Speaking at a press conference on 28 July, SMC said Dr Sanjay Srinivasan diagnosed the patient with a mild cataract and posterior vitreous detachment in his right eye on 16 October 2013. He then allowed him to continue his usual routine including driving a bus and issued the driver one day of medical leave for the consultation.
Sanjay, a senior resident physician at the Department of Ophthalmology and Visual Sciences at Khoo Teck Puat Hospital, told the patient to return for a follow-up visit in six weeks or to return earlier if the patient developed new symptoms.
On top of that, the 45-year old clinician gave the bus driver the option of making spectacles. He said the follow-up visit would address any issues if the patient’s vision failed to improve with the spectacles.
Doctor convicted of two charges – inadequate evaluation and care
Between 17 to 21 October 2016, a Disciplinary Tribunal (DT) inquiry was held for Sanjay. The inquiry was held again this year on 17 February in response to the complaint made by the bus driver on 28 Jan 2014. The doctor contested two charges but was convicted.
The first charge was related to his failure to provide adequate clinical evaluation when he assumed the patient would meet the visual standards based on a pinhole test. The DT found that the clinician’s diagnosis did not take all of the driver’s signs and symptoms into consideration and he should have explored other diagnoses and evaluated further.
Besides that, upon realising that the patient required a Mandarin interpreter to comprehend the diagnosis and management plan, Sanjay ought to have re-taken the patient’s history.
SMC stated, “The DT noted that it was for the doctor to properly integrate, assimilate and assess the information obtained from the patient and through a thorough examination before arriving at a diagnosis and Dr Sanjay clearly fell below the standards expected of him.”
The other charge he was convicted of was that he failed to provide “competent and appropriate care” for the patient when he allowed him to drive. Instead he should have placed him on medical leave from the time of the initial consultation until six weeks later when he was scheduled for a follow-up visit.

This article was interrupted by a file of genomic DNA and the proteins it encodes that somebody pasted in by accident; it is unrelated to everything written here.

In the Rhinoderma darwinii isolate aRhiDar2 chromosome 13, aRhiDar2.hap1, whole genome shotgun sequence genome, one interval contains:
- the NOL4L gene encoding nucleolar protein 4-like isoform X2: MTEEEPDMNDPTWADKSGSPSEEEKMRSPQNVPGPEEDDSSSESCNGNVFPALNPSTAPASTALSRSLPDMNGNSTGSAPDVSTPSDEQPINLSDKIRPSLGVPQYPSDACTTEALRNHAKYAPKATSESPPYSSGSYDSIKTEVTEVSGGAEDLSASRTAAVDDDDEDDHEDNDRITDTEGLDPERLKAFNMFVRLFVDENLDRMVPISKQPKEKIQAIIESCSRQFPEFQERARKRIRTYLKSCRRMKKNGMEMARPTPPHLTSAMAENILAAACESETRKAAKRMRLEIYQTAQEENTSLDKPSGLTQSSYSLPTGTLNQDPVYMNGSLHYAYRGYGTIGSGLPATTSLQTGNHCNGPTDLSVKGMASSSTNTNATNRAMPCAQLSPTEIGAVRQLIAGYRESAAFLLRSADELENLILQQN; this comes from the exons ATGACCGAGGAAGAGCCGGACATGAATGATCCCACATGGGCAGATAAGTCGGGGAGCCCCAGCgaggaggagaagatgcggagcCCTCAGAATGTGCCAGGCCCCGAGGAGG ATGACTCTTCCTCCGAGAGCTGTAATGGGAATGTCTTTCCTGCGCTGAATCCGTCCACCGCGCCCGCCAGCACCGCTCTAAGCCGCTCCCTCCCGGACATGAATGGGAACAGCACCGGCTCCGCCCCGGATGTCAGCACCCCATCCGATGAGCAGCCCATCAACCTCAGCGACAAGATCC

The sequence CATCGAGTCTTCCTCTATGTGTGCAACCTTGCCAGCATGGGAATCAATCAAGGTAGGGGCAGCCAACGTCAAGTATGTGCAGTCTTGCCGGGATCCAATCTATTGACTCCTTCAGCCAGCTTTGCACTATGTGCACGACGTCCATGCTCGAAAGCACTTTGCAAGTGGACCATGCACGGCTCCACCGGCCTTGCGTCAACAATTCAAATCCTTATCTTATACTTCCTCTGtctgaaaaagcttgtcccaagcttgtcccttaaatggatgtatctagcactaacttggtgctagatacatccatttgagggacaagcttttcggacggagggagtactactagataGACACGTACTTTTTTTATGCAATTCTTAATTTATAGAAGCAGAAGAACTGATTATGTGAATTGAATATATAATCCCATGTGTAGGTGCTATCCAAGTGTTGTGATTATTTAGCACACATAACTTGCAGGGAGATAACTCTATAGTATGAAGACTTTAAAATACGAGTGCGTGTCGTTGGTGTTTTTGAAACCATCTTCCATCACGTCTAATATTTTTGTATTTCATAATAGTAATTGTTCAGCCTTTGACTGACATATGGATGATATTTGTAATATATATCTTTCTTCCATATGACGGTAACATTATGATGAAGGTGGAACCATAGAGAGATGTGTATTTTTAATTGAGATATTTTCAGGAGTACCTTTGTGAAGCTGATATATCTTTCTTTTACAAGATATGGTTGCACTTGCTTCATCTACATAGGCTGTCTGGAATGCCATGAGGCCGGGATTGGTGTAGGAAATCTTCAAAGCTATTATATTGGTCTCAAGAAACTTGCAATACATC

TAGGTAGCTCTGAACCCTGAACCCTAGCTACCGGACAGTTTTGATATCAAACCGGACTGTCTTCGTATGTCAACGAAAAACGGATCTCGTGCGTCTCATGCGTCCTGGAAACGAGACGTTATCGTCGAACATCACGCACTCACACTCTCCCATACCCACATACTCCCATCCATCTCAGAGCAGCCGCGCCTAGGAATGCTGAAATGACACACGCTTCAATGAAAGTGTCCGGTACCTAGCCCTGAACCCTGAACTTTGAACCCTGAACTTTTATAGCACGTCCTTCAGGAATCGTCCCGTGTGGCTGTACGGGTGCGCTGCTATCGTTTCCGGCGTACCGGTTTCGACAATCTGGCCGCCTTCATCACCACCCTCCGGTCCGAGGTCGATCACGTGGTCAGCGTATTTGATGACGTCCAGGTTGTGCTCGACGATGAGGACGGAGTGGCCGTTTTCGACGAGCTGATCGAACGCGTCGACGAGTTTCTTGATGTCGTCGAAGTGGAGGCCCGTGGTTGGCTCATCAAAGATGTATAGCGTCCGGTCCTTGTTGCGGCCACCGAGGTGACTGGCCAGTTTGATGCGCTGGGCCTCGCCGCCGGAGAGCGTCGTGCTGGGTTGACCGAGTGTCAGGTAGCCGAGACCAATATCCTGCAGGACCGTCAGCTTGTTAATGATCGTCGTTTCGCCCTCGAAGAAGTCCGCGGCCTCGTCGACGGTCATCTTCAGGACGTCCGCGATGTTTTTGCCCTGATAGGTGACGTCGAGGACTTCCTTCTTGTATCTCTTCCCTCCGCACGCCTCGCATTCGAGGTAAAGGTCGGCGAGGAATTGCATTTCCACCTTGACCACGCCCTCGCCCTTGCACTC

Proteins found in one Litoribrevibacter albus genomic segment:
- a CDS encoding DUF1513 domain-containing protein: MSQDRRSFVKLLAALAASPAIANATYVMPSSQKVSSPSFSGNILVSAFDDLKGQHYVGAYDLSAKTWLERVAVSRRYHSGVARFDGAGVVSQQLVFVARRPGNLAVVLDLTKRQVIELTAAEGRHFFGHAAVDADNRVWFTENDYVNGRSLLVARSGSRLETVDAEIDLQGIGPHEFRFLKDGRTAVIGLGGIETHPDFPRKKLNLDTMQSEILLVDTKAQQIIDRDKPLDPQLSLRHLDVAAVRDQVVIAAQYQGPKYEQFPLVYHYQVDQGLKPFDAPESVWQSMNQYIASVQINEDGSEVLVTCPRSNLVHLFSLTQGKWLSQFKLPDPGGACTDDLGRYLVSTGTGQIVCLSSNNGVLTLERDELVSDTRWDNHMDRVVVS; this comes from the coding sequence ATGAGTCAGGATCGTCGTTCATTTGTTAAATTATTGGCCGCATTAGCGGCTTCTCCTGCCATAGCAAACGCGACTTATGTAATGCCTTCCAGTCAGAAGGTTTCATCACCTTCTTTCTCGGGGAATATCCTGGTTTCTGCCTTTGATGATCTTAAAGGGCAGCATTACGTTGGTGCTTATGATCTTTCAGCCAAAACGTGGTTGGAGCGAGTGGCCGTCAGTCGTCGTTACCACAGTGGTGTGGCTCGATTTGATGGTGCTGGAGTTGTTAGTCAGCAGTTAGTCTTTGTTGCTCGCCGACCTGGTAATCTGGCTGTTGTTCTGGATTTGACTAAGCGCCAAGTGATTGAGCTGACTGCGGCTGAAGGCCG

Sanjay was well aware of the nature of his patient’s job and the medical guidelines in place on the need for a visual acuity of at least 6/12 in each eye for bus drivers’ fitness to drive. The patient’s right eye had a visual acuity of only 6/24.
The doctor also expected the patient to obtain a pair of prescription glasses just half a day after the consultation as opposed to mandating that he make one before driving, found the DT. Additionally, he did not evaluate if the patient could meet the required standards with the glasses and failed to provide instructions regarding making spectacles.
Disciplinary Tribunal says Sanjay’s sentencing should send a message
This was Sanjay’s first offence and he was “remorseful”, stated the DT. However, the tribunal said it was important to convey a message that proper and careful clinical evaluation of a patient is important for adequate standard of care and should be taken seriously.
The DT also said the clinician put lives at risk – namely the patient, passengers and other road users – when he allowed the patient to resume driving.
“The DT was of the unanimous view that this was simply unacceptable and given the public safety implications, the professional misconduct was sufficiently serious to warrant a suspension,” said SMC. MIMS
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